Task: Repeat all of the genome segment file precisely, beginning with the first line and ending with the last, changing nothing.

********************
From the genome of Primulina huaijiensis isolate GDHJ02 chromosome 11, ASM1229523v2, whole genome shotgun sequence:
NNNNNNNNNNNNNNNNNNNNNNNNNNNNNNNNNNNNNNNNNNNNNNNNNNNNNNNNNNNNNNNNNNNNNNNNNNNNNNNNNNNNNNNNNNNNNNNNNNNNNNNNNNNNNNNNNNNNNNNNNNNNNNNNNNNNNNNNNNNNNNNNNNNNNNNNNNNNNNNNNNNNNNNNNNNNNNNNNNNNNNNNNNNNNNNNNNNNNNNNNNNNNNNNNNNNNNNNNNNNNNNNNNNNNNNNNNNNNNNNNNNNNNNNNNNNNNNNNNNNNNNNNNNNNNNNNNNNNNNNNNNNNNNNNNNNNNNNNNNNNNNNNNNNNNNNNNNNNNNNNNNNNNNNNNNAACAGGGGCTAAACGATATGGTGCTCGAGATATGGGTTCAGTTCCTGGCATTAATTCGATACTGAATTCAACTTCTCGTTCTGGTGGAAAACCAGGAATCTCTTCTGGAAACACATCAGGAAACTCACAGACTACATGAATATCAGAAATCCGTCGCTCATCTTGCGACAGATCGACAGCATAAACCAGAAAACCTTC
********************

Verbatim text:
From the genome of Primulina huaijiensis isolate GDHJ02 chromosome 11, ASM1229523v2, whole genome shotgun sequence:
NNNNNNNNNNNNNNNNNNNNNNNNNNNNNNNNNNNNNNNNNNNNNNNNNNNNNNNNNNNNNNNNNNNNNNNNNNNNNNNNNNNNNNNNNNNNNNNNNNNNNNNNNNNNNNNNNNNNNNNNNNNNNNNNNNNNNNNNNNNNNNNNNNNNNNNNNNNNNNNNNNNNNNNNNNNNNNNNNNNNNNNNNNNNNNNNNNNNNNNNNNNNNNNNNNNNNNNNNNNNNNNNNNNNNNNNNNNNNNNNNNNNNNNNNNNNNNNNNNNNNNNNNNNNNNNNNNNNNNNNNNNNNNNNNNNNNNNNNNNNNNNNNNNNNNNNNNNNNNNNNNNNNNNNNNNAACAGGGGCTAAACGATATGGTGCTCGAGATATGGGTTCAGTTCCTGGCATTAATTCGATACTGAATTCAACTTCTCGTTCTGGTGGAAAACCAGGAATCTCTTCTGGAAACACATCAGGAAACTCACAGACTACATGAATATCAGAAATCCGTCGCTCATCTTGCGACAGATCGACAGCATAAACCAGAAAACCTTC